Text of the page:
Creator of ‘Spongebob,’ Stephen Hillenburg, passes at 57

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Jay Greer, Contributing Writer

Stephen Hillenburg, the mind behind the Nickelodeon animated series “Spongebob Squarepants,” passed away on Nov. 26. He had been battling ALS since his diagnosis back in March of 2017.

Hillenburg was born on Aug. 21, 1961, at the US Army base Fort Sill in Lawton, Oklahoma where his father Kelly was stationed. His mother, Nancy Hillenburg, was a teacher. Stephen attended high school in Anaheim, California. Throughout his childhood and adolescence, he maintained a passion for art and ocean life. He attended Humboldt State University where he earned his bachelor’s degree in marine science and a minor in art. After working at a few different jobs, he quit in 1987 to become a full-time animator.

“SpongeBob” may be the most recognizable achievement of Hillenburg’s animation career. Though, it is not his only successful project. In addition to the short films he made at CalArts, he was also a writer and director on the Nickelodeon animated show “Rocco’s Modern Life.” After working on the show, which aired in the mid-90s, he turned to several of his colleagues to help him create, pitch and broadcast “Spongebob Squarepants.”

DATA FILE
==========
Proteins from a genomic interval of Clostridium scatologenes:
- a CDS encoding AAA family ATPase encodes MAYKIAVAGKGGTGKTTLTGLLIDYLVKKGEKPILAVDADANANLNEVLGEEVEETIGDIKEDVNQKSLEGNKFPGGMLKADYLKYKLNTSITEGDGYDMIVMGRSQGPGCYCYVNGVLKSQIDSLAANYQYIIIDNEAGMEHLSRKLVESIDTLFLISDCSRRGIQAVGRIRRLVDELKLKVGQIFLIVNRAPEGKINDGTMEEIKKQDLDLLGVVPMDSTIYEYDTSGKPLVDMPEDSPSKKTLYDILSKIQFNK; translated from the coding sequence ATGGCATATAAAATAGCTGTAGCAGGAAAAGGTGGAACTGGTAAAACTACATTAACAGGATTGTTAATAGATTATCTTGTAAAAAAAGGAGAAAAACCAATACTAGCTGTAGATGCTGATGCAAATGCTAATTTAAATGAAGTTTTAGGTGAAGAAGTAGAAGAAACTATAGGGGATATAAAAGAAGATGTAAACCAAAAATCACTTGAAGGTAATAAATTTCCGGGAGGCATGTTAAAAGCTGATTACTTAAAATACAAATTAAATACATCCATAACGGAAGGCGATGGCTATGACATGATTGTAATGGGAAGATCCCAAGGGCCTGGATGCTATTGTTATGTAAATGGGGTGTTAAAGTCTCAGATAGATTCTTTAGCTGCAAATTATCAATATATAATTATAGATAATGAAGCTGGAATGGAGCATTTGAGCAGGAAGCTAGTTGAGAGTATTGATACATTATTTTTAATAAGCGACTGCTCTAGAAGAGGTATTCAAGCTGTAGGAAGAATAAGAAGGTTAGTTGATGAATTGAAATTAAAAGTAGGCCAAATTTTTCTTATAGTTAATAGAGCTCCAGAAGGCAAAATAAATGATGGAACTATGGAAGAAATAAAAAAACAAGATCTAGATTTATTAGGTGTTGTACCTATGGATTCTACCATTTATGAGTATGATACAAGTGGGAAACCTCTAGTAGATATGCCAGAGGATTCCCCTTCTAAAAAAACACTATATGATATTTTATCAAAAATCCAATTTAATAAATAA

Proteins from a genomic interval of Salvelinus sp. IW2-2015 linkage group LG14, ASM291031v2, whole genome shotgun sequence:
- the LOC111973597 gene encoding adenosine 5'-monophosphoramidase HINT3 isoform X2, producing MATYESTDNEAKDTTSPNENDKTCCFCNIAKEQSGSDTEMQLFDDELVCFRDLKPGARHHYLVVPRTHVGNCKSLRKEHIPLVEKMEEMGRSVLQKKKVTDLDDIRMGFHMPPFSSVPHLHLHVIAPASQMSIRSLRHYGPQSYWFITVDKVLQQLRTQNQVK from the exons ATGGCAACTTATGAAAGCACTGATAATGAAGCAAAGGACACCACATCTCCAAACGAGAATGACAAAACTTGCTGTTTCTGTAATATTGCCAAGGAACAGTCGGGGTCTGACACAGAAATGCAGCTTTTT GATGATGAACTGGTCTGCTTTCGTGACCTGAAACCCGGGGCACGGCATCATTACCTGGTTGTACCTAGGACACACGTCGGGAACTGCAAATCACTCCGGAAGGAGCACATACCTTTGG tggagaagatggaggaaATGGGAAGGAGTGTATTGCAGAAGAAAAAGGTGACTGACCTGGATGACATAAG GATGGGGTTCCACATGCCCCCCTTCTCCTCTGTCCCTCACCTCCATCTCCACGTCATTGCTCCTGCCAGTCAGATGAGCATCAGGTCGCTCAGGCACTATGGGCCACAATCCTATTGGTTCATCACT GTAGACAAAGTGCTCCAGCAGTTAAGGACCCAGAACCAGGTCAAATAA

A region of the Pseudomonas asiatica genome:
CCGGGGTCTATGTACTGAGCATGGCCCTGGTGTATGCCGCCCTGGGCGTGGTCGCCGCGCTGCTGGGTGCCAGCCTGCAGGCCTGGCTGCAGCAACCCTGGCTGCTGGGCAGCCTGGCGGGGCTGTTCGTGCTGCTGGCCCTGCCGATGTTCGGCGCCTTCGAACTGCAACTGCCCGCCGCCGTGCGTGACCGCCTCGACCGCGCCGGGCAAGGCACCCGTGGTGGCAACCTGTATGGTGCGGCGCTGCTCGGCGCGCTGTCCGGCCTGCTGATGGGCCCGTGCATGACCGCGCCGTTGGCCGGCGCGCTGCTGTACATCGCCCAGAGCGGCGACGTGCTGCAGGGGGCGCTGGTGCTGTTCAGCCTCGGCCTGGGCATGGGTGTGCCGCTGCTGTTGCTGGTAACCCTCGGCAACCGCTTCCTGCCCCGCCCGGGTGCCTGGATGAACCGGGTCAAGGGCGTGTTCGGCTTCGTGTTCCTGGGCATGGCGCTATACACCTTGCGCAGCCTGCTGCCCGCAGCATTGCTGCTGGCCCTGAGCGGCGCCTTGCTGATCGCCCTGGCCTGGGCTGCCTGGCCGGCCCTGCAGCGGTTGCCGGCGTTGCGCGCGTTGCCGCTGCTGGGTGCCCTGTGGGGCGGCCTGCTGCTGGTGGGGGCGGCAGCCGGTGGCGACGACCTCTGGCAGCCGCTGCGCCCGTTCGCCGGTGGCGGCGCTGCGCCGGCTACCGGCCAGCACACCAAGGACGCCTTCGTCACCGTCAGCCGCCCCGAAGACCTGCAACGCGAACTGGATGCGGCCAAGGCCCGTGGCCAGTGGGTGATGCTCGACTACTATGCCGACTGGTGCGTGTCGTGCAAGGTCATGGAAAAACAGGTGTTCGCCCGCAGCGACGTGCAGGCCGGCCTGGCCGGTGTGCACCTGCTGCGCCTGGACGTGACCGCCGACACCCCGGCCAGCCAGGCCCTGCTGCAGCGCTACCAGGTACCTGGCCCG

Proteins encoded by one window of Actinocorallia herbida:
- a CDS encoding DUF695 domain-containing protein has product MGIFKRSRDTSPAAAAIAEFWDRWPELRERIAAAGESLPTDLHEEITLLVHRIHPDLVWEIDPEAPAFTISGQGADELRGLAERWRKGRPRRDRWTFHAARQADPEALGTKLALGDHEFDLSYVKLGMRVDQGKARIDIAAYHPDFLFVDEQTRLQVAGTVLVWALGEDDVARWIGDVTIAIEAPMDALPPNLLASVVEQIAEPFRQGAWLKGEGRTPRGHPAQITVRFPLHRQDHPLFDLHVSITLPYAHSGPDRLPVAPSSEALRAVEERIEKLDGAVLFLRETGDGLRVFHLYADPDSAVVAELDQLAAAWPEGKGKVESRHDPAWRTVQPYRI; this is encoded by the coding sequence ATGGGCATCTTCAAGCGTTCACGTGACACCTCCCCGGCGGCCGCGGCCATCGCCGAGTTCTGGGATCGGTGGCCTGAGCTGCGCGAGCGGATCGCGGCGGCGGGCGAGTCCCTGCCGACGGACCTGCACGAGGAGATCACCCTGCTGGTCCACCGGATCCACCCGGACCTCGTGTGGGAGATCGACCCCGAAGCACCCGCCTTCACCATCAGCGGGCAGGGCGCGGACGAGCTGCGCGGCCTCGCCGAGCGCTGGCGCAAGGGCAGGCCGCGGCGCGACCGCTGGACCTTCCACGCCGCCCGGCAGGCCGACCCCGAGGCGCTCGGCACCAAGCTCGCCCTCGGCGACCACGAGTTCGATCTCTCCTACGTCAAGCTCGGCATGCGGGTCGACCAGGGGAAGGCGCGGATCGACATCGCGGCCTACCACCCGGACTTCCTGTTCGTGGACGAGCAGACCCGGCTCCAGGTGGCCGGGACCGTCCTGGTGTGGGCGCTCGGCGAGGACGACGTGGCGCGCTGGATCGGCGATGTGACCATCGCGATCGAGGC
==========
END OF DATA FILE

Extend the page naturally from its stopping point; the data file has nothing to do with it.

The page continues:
“I wanted to create a small town underwater where the characters were more like us than the fish,” Hillenburg said to author Cherie Abbey in her book, “Biography Today: Profiles of People of Interest to Young Reader.” “They have fire, they take walks, they drive. They have pets and holidays.” He envisioned something that was “fantastic and believable.”

The show, taking place in the underwater town of Bikini Bottom, follows the spongy yellow protagonist SpongeBob Squarepants. He lives in a pineapple with his pet snail, Gary, and works at the fast food restaurant The Krusty Krab, as its fry cook. There are several other aquatic main characters: the dimwitted starfish Patrick Star, the pessimistic squid, Squidward Tentacles and the frugal owner of the Krusty Krab, Eugene Krabs. As Hillenburg stated, he wanted us to fall in love with the underwater city of Bikini Bottom because they were like us. Little things like boats instead of cars, and a boating exam to get a drivers license, makes the show relatable to everyday life.

“SpongeBob SquarePants” premiered on July 17, 1999, and before 2001 was over, it had the highest rating of any children’s show. Before long, the show’s total viewership reached over 61 million people, 20 million of which were adults. SpongeBob still airs new episodes, making it the longest running series on Nickelodeon with 19 years under its belt.

After many requests to adapt Hillenburg’s creation to the big screen, with Mark Osborne directing, “The SpongeBob Squarepants Movie” was released in 2004. It was a huge hit, earning over $9 million opening day and grossing a total of around $140 million. His second movie, “The SpongeBob Movie: Sponge Out Of Water” grossed around $325 million. The show even spurred a musical on Broadway.

“I couldn’t picture my childhood without SpongeBob,” said Chuck Zarka, a William Paterson Alumni. “I felt like one of the characters watching it. Bikini Bottom was different than real life, and that always made me smile.”

While we are all in mourning, let us take comfort in that Stephen Hillenburg will never be forgotten, because he will always be with his viewers in Bikini Bottom.